Weight Among Women Impacts Rheumatoid Arthritis Blood Tests, Study Suggests


Obesity influences disease activity biomarkers in rheumatoid arthritis.

Obesity in women may influence the results of blood tests used to diagnose and monitor rheumatoid arthritis (RA).

Blood tests for C-reactive protein (CRP) and erythrocyte sedimentation rate (ESR) help examine the levels of inflammation in the body. Physicians may use the test to diagnose RA and to determine the efficacy of treatment.

Prior studies have shown a link between higher levels of CRP and ESR with greater body mass index (BMI). In a study published inArthritis Care & Research, the investigators sought to determine the extent to which obesity biases these markers.

The investigators analyzed data from 2103 patients with RA and compared them with data from the general population.

The results of the study showed that greater BMI was associated with greater CRP in both women with RA and in the general population, especially among women with severe obesity. The findings also showed a modest association betweenobesityand ESR in women.

Although the associations were also observed in men in the general population, the link between obesity and inflammation was different in men with RA. In this population, lower BMI was associated with greater CRP and ESR.

The findings highlight the importance between understanding the relationship between BMI and inflammation and how it may differ among men and women, according to the investigators.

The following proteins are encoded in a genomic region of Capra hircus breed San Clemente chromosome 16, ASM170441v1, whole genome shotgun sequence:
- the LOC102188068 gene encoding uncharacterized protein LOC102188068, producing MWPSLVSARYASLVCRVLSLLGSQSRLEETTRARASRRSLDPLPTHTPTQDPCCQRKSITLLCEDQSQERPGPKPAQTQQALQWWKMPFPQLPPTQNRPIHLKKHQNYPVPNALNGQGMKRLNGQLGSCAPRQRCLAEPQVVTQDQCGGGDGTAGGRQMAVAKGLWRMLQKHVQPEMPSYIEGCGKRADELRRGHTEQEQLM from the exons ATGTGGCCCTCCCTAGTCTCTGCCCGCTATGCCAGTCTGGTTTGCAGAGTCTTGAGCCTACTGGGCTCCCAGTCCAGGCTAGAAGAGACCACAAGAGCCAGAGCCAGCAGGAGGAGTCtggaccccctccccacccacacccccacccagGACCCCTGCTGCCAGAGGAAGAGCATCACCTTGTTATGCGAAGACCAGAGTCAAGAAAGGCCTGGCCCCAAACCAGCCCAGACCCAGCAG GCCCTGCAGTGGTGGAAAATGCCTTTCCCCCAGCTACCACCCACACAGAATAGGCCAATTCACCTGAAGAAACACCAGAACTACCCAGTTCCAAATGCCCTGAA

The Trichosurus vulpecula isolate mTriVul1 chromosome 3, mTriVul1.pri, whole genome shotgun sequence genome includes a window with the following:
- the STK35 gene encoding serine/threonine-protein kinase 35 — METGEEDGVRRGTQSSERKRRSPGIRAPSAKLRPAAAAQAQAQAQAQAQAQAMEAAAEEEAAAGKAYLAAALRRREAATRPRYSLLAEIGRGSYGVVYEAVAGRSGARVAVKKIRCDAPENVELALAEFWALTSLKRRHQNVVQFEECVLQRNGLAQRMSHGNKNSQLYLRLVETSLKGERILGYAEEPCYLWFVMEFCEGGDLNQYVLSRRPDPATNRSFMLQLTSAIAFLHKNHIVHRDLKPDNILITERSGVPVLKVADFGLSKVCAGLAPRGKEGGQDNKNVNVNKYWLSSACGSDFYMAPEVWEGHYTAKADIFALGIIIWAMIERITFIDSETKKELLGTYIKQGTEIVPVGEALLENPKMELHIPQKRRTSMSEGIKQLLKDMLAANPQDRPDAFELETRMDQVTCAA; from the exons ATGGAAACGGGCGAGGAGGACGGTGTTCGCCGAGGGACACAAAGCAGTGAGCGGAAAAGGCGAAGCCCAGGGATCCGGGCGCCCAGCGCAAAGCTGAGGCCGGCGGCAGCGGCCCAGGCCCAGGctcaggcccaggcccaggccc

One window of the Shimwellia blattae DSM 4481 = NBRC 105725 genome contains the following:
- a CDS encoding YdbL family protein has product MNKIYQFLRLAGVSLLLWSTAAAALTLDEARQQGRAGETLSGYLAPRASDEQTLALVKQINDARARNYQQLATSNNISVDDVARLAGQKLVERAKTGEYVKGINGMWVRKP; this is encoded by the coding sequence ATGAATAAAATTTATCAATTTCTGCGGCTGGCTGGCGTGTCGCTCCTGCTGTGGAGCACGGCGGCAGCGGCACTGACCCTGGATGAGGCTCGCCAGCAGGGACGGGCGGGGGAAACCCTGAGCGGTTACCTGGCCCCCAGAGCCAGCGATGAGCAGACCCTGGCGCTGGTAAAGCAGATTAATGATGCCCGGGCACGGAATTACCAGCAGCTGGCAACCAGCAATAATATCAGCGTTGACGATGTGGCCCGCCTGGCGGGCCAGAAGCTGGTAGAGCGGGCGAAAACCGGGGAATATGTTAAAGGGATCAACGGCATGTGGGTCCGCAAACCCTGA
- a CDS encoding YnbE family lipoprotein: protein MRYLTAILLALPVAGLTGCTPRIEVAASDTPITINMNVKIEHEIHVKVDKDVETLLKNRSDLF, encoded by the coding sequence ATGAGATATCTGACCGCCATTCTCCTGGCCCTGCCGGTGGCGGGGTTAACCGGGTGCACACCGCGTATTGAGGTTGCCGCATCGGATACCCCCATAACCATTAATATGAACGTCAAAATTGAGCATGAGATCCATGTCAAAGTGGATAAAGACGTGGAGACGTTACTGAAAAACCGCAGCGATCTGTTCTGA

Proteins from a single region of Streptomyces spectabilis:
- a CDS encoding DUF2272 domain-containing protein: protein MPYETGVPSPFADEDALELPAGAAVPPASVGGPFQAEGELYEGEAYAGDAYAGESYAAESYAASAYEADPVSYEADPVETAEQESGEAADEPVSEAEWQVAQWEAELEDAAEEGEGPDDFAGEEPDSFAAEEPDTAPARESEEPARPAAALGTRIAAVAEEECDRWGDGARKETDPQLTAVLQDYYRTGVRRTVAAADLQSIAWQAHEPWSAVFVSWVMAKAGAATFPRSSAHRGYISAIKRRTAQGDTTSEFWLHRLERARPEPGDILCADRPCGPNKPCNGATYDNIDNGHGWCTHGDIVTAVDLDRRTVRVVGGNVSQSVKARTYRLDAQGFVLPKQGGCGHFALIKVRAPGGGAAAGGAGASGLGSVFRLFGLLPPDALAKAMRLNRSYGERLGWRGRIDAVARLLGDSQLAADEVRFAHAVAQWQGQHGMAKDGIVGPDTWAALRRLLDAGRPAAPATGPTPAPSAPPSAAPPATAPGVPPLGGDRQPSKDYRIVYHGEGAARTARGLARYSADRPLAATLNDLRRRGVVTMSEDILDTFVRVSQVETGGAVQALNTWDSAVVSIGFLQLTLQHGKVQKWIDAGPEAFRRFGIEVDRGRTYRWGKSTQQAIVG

“Our results suggest that obesity may lead to increased levels of CRP and ESR in women with rheumatoid arthritis,” said author Michael George, MD, MSCE. “The increase in these levels of inflammation was not because rheumatoid arthritis was worse in these women. In fact, we found that obesity leads to very similar increases in these lab tests even in women with rheumatoid arthritis.”

Dr George stressed that physicians should err on the side of caution when interpreting the blood tests because RA and obesity can contribute to levels of inflammation.

“Physicians might assume that high levels of inflammation mean that a patient has rheumatoid arthritis or that their rheumatoid arthritis requires more treatment when in fact a mild increase in levels of inflammation could be due to obesity instead,” Dr George concluded.

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